FREE-bruary Spay/Neuter Special for feral and stray cats
Portland, Ore. —The Feral Cat Coalition of Oregon (FCCO) is offering FREE spay/neuter services in February for feral and stray cats. This special is in honor of Spay/Neuter Awareness Month and World Spay Day on February 27th, 2018. Now is the perfect time to spay/neuter cats to prevent litters of kittens in the spring.
Individuals who are feeding feral or stray cats qualify for this special offer, regardless of income or where they live. Services include spay/neuter surgery, vaccines, flea treatment, pain relief medication and an ear-tip for identification. FCCO will also be offering specials for pet cats the last week of February. Surgeries are performed at the FCCO spay/neuter clinic in SW Portland and are supported through generous donations from the community.
FCCO has humane live traps available to safely catch and transport cats. They will train you on how to use the traps and on best practices for catching feral cats so that even if you haven’t trapped before you’ll be successful. [see trapping video here]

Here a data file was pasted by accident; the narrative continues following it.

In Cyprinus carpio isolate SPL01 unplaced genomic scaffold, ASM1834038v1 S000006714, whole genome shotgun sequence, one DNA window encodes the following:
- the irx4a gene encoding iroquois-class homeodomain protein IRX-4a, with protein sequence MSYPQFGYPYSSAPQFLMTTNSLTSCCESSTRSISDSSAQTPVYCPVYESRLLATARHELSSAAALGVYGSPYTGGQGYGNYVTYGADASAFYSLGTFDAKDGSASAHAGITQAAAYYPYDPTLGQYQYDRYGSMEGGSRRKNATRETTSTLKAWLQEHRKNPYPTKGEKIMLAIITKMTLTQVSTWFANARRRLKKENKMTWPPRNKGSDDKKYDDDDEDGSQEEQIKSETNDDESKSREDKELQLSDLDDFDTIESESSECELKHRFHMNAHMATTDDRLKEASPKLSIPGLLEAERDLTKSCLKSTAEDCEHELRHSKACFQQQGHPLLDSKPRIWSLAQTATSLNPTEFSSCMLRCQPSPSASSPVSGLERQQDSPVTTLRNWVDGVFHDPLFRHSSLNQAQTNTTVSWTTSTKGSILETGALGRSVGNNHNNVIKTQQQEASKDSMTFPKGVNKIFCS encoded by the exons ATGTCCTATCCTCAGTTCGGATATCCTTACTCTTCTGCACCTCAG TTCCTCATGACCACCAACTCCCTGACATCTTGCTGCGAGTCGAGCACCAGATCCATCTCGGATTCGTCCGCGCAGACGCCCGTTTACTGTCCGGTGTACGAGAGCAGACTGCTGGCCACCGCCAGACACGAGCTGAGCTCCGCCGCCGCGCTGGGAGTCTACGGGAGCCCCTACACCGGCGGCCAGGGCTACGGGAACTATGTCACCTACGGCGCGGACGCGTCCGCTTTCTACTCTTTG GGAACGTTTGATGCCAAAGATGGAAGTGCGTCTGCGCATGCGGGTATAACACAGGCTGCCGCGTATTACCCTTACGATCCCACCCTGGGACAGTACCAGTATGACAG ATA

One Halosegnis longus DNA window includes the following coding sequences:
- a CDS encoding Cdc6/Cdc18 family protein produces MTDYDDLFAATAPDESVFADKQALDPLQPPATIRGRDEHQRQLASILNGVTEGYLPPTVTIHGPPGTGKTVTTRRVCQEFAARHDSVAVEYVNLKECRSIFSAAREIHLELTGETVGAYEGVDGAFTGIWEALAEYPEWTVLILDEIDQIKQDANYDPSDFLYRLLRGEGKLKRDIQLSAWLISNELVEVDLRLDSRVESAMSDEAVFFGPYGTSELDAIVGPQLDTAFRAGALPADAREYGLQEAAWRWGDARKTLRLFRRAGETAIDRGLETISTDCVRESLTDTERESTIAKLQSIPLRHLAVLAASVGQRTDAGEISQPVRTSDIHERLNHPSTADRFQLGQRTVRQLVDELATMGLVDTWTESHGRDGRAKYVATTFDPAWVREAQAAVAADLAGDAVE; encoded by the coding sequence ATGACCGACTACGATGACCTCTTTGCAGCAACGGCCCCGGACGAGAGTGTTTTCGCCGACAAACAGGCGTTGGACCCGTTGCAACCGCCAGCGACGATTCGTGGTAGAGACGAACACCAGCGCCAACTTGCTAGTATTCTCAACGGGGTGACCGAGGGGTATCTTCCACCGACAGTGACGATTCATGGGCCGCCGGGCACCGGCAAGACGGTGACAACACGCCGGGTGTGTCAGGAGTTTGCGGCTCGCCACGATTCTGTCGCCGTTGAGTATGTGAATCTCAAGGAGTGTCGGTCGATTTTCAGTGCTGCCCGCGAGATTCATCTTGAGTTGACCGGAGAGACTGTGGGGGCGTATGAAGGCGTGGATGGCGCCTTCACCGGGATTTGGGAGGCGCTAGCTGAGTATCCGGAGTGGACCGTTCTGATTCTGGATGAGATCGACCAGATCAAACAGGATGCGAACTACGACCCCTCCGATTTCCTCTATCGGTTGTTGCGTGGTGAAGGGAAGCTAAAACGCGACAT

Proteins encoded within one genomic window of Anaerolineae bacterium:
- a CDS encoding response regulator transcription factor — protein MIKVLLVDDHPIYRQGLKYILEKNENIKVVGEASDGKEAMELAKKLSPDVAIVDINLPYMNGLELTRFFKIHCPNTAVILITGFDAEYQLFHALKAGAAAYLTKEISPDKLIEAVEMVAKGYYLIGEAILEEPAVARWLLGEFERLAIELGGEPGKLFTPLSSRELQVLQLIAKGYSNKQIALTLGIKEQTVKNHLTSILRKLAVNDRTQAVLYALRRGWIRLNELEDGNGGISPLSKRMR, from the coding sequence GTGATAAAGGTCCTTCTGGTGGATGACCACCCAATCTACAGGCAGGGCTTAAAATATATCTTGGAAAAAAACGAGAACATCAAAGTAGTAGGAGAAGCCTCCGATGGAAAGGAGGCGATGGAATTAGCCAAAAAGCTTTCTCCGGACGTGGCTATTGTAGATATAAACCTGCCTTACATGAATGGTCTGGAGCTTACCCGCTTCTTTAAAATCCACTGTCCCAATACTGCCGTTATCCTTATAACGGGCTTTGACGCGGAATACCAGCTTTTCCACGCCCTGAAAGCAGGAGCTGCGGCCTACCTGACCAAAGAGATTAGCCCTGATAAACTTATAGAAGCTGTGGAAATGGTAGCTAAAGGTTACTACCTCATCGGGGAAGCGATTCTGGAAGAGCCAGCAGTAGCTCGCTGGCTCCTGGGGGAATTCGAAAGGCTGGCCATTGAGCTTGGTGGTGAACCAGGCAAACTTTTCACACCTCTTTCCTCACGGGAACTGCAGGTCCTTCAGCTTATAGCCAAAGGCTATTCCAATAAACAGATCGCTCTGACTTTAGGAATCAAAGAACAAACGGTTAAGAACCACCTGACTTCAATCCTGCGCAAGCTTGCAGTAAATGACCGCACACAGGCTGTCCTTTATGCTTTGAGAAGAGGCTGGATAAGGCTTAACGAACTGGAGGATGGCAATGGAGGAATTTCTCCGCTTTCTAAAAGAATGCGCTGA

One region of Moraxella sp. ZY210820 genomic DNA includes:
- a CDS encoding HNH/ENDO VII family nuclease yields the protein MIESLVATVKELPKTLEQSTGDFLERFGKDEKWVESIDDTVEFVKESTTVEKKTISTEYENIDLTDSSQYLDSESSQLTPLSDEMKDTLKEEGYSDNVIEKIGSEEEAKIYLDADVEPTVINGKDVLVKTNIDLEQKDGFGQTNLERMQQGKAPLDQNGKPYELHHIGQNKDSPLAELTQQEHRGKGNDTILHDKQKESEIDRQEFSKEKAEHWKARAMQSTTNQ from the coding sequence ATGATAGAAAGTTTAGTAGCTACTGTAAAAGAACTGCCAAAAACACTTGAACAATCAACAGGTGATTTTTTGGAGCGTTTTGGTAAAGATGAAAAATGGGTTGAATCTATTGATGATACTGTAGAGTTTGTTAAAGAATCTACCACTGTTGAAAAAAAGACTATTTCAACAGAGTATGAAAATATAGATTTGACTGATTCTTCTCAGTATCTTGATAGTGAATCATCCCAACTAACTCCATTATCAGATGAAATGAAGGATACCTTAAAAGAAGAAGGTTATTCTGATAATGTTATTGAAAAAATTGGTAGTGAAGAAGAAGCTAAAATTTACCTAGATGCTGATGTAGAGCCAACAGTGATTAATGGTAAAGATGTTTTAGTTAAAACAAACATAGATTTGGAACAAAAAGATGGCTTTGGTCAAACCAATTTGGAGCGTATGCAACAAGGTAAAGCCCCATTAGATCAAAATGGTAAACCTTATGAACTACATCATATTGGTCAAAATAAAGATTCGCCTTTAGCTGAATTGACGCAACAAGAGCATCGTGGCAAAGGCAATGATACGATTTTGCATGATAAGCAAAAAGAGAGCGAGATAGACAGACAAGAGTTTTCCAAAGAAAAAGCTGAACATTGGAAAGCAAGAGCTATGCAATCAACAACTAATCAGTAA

Help the feral and stray cats in your neighborhood this February and support FCCO in improving the welfare and reducing the population of feral and stray cats. Clinics are held regularly Tuesday through Friday, and there is a Sunday clinic on February 18th. To schedule an appointment call 503-797- 2606 or visit feralcats.com. Space is limited, so call today.
The Feral Cat Coalition of Oregon, a 501c3 organization supported solely through donations, is a spay/neuter program for feral, stray and pet cats living in Oregon and southwest Washington. Its mission is to improve the welfare and reduce the population of feral cats in our area. Feral and stray cat services all provided at no charge. Low cost services are available for pet cats. The organization has spayed and neutered nearly 90,000 cats since its inception in 1995. For more information please visit feralcats.com.
Spay/Neuter Awareness Month is an annual campaign by the Humane Society of the United States that highlights the importance of spay/neuter programs to prevent pet overpopulation.